However, you are limited to one advancement roll per character and session, no matter how many natural 12s you roll and even if your advancement roll fails. You get one chance per session maximum to advance.

Combat and NPCs:

Combat is resolved just like any other task. There is no turn order or round structure. You just describe what you do and roll the dice. The outcome of the check dictates the course of the battle, you describe the situation, set-up an action and roll again.

Depending on your check result and action you might take damage or not or hit or miss or succeed at your desired task or not.

All rolls are made by the player, the GM never rolls for his characters, except when they deal damage. If an NPC is particulary special it can be figured in by imposing a penalty to the check.

If your hero hits you roll damage for the weapon, subtract the enemy’s armor value if it has one and subtract the remaining damage from the enemy’s hitpoints.

An NPC combat statblock example:

Stormtrooper: hp 1, stormtrooper armor (armor 2), blaster rifle (1d6+1 damage)

Or to keep it cinematic:

Stormtrooper Squad (acts as a single character): hp 12, armor 2, blaster rifle (1d6+1 damage), squad fire (if your check total is a critical failure you take 1d6+6 damage instead of 1d6+1)

An example for a main villain:

Darth Vader, Lord of the Sith: hp 20, life supporting armor (armor 1), lightsaber (1d6+1 damage, a 6 on the damage die is added and the die is rolled again), force choke (1d6 damage, ignores armor value), dark force powers (checks for actions against Vader suffer a -2 penalty)


Equipment and gear other than weapons or armor is handled in two ways:

A: It allows you to perform an action that you wouldn’t be able to do without the equipment. Examples: Without a toolkit you can’t perform repairs. Without a computer you can’t hack into networks. Without a digital camera you can’t take digital high res pictures etc.

B: It makes a task easier, providing a +1 bonus to relevant checks. Example: A camo poncho to hide in a forest. A knotted rope to climb a tree.

Supernatural Abilities:

If your setting includes supernatural abilities they are accessed by choosing an appropriate skill. Examples: Spellcraft, Psionics, The Force, Miracles etc.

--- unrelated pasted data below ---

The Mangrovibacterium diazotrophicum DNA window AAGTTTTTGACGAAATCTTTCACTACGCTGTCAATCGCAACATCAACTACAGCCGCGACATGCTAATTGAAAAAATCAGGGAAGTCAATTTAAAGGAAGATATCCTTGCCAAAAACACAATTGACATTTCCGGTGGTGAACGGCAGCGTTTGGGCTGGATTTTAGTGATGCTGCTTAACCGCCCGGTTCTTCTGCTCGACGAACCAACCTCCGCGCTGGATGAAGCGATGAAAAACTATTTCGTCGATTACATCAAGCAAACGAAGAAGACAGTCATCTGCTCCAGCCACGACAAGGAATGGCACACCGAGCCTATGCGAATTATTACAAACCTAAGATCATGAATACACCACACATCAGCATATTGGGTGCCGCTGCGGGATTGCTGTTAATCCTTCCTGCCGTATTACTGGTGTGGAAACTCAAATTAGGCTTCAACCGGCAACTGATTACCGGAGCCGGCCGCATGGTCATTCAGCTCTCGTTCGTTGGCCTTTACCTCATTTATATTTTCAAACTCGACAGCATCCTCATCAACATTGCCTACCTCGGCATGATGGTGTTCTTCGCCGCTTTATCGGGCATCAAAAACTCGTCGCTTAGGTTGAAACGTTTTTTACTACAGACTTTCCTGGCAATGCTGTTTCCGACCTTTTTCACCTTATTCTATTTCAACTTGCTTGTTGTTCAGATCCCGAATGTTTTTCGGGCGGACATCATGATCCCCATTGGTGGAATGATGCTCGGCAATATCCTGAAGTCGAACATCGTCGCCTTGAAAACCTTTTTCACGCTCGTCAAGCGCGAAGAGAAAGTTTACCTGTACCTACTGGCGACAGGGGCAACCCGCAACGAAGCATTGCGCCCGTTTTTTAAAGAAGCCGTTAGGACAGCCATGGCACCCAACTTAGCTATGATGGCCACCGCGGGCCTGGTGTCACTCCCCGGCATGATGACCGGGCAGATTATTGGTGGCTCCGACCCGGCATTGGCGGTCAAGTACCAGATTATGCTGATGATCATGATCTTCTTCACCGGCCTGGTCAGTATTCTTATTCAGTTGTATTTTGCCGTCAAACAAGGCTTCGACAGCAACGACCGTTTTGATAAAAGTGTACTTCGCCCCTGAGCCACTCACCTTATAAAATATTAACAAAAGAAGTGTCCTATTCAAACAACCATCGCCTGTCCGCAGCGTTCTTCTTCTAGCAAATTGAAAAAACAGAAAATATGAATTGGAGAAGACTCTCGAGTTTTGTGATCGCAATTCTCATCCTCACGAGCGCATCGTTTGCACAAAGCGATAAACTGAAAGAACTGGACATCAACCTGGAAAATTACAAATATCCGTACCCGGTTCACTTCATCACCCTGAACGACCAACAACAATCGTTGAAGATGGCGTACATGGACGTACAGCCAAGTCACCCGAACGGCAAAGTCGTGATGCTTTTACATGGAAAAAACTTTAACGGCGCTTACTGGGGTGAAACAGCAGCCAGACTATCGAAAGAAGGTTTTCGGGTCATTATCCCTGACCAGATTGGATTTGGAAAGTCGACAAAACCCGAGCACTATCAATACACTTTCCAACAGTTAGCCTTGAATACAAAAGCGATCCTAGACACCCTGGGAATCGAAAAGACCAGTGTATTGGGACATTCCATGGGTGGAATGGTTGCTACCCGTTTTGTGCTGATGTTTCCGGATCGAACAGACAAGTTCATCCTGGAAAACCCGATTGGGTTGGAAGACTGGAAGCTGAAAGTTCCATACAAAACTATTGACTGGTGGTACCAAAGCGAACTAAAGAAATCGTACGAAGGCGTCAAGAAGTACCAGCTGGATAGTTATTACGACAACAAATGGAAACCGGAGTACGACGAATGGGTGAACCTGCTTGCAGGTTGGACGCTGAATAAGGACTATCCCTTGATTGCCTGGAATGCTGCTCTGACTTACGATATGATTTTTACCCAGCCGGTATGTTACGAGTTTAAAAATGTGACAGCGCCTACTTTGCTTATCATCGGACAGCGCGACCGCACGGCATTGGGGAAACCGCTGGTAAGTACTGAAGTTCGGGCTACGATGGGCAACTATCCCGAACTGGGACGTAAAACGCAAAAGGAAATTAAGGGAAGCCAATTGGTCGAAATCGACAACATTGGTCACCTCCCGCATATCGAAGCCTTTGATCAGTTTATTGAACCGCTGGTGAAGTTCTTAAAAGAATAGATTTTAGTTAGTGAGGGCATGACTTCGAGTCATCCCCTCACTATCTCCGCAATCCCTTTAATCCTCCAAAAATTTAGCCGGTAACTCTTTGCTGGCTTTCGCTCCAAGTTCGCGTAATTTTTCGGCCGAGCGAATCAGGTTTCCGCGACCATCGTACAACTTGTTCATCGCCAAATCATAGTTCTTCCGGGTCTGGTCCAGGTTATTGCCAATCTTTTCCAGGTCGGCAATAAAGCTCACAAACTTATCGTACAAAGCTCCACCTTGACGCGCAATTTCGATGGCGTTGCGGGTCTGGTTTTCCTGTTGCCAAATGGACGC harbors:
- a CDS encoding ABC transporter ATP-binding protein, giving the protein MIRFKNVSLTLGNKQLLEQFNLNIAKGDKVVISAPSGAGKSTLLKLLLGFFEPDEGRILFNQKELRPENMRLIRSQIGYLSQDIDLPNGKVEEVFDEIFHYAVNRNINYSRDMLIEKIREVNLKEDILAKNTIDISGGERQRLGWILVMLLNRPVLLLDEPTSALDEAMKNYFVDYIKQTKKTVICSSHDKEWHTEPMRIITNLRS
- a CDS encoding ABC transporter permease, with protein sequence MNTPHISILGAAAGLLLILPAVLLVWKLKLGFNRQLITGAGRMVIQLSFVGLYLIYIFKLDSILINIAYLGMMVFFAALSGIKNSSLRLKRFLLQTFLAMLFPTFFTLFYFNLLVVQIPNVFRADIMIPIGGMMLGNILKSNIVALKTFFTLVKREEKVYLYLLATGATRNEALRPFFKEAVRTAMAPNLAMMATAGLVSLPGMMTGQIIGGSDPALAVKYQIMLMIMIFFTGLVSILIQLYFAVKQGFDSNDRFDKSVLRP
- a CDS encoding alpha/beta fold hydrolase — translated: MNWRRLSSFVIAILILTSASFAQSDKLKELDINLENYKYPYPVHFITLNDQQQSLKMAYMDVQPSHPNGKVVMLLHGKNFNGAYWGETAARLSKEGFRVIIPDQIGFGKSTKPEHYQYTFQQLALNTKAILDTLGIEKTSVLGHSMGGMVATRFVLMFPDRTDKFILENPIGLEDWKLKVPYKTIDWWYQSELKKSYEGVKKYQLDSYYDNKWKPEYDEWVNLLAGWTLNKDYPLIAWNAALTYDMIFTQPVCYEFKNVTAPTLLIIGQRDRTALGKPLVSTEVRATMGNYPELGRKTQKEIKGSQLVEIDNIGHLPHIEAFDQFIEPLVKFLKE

If you have a supernatural ability it allows you to do things in a narrative way that characters without the ability couldn’t do. If you use a supernatural ability to deal damage, the damage is 1d6+x where x equals your level.


A Star Wars Jedi – Lia Siwan, young and idealistic Jedi Knight, 14 Hitpoints, no armor, Level 1, Skills: Use the Force, Acrobatics, Diplomacy, Gear: datapad, comlink, medpac, credchip, utility belt, lightsaber (1d6+1 damage, if damage die shows a 6 add and roll again)

-Lia walks through the streets of Mos Eisley as the encounters a stormtrooper patrol that orders her to stop. Lia doesn’t want to draw attention to herself so she stops and attempts a Jedi mind trick on the lead trooper. Roll 2d6+2 (level 1 + 1 for Use the Force skill). The check succeeds and they let her go. Without the Use the Force skill, Lia wouldn’t be able to attempt a mind trick.

So that is basically it. Try it out and let me know how it works for you.



In my solo Edge of the Empire campaign I am using some house rules that I would like to share with you dear readers.

The first rule is about spending advantages in combat. As a solo player I prefer to resolve effects immediately instead of in the next round. It adds more bookkeeping and things to keep track of so I try to avoid what I call “carry over” effects at all costs. So I came up with these additional ways to spend advantages in combat (in addition to those listed in the rulebook):

-Three advantages can be used to gain one additional success while attacking, but only if the attack itself was successful. You can’t spend advantages to generate a success if you don’t have any initial successes.